Which Part of the Exam Should I sit for first?
There are two popular schools of thought.One is that you should start with the part with which you are most comfortable–in this way,you are able to start off the exam on solid footing and gain experience with the computer-based exam format while being tested on the content of greatest comfort.The other is that you should start with the part you feel will be most difficult for you.Remember that you have 18 months to pass the other three parts of the exam,so if you don't pass your most difficult section,the 18 month clock will not start.Moreover,once you do pass your most difficult section,you can continue with the confidence that the remaining sections will be comparatively easier for you. In either case,it is critical to understand the content of each part of the exam in order to assess which will be most or least difficult for you.


Financial encompasses the largest volume of information,which can make it challenging.That said,most students have taken classes relevant to this section of the exam almost every semester during their degree program,so it is also likely to be relatively fresh.If you had the opportunity to take a course in governmental and/or non-for-profit accounting,that will be an additional advantage in taking this section.

For 2011,the AICPA has added International Financial Reporting Standards(IFRS)to the content of the FAR exam.Candidates should expect questions focused on key differences between financial statements prepared on a U.S.GAAP basis versus those prepared on an IFRS basis.If you are not well versed on IFRS,you may wish to take this exam sooner as the AICPA has indicated that questions on international standards will be gradually integrated into the examination.In short,the longer you wait,the more challenging these questions may become.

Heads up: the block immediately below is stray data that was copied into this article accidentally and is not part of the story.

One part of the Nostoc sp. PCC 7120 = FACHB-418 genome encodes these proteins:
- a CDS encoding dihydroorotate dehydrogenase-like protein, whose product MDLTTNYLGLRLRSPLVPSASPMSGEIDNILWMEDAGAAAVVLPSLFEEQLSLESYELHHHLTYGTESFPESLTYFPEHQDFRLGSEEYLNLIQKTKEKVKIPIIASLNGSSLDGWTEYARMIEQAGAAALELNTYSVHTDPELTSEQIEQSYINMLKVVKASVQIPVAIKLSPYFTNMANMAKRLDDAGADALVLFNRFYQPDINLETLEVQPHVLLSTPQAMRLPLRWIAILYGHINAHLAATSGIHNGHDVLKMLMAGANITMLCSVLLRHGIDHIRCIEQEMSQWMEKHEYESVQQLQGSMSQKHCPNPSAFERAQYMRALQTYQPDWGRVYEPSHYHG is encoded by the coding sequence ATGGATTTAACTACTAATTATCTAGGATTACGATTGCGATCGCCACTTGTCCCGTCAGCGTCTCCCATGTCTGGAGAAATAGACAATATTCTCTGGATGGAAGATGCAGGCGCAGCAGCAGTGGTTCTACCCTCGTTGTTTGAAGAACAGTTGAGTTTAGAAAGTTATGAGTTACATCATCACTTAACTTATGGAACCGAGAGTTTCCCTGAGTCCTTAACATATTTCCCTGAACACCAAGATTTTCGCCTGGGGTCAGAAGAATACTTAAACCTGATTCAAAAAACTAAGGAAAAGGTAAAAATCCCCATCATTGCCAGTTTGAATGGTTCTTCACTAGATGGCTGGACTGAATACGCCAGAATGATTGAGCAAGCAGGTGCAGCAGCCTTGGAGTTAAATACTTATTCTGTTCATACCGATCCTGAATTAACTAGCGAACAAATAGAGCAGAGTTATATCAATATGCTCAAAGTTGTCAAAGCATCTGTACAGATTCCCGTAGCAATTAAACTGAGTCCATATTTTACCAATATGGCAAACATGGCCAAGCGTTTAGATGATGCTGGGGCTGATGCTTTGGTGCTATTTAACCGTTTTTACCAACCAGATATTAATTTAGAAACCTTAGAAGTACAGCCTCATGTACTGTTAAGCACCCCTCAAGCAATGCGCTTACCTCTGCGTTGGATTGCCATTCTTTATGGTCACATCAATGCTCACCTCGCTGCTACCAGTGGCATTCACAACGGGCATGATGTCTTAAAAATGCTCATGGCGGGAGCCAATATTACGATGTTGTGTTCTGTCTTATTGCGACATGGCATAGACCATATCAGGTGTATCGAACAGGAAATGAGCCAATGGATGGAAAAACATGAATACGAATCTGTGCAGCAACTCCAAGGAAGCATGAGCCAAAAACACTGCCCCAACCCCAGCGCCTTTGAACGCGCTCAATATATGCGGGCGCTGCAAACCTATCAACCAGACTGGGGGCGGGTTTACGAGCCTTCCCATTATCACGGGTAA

Auditing encompasses the entire audit process,other services including compilations,reviews and attestation engagements,and the AICPA Code of Professional Conduct.If you took your auditing class during your final semester and/or you'll be working in the audit practice of a public accounting firm,Auditing might be a great place to start.

For 2011,the AICPA has added International Auditing Standards(ISAs)to the content of the AUD exam.Candidates should expect questions focused on the role of the International Auditing&Assurance Standards Board(IAASB),key differences between US Auditing Standards and ISAs,and international ethics standards,practices and independence requirements.Becker anticipates that,like FAR,these questions will be gradually integrated and as such waiting longer to take Auditing may result in more challenging international auditing questions.


Regulation is the combination of federal taxation and business law,including ethics and professional responsibilities.Students having some familiarity with tax,whether personal,partnership or corporate,are most comfortable with the Regulation materials.The areas covered within the business law portions are straight out of most university business law core classes.If you will or are working in a tax practice,Regulation would be the place to start to gain confidence.

For 2011,there is no disputing that the Regulation exam is changing the least.As the exam tests U.S.tax law and business law,it is effectivelyimmuneto the international additions to the exam as a whole.Furthermore,the weights of the various components of this exam have not changed materially,meaning Regulation carries a minimal amount of uncertainty.However,you should be aware that the Tax Relief Act of 2010 was passed in December 2010 and will be testable starting in July 2011.You may want to take the Regulation exam during the first two testing windows of 2011 to avoid test questions on the Tax Relief Act.


Business can be a challenging exam because of the breadth of the material,including operations and strategic management,economics,financial management and information technology.

For 2011,BEC underwent the most sweeping changes of any of the four parts of the CPA exam.Some elements are being tested for the first time,which means no one can be sure exactly how the AICPA may elect to test these sections initially.This level of uncertainty will make BEC even more challenging if you sit in the early part of 2011.Another significant change is the relocation of all writing on the CPA exam to BEC.15% of your score will be based on your ability to effectively communicate in writing.If you are a capable writer,this may prove a great advantage in succeeding on this part of the exam.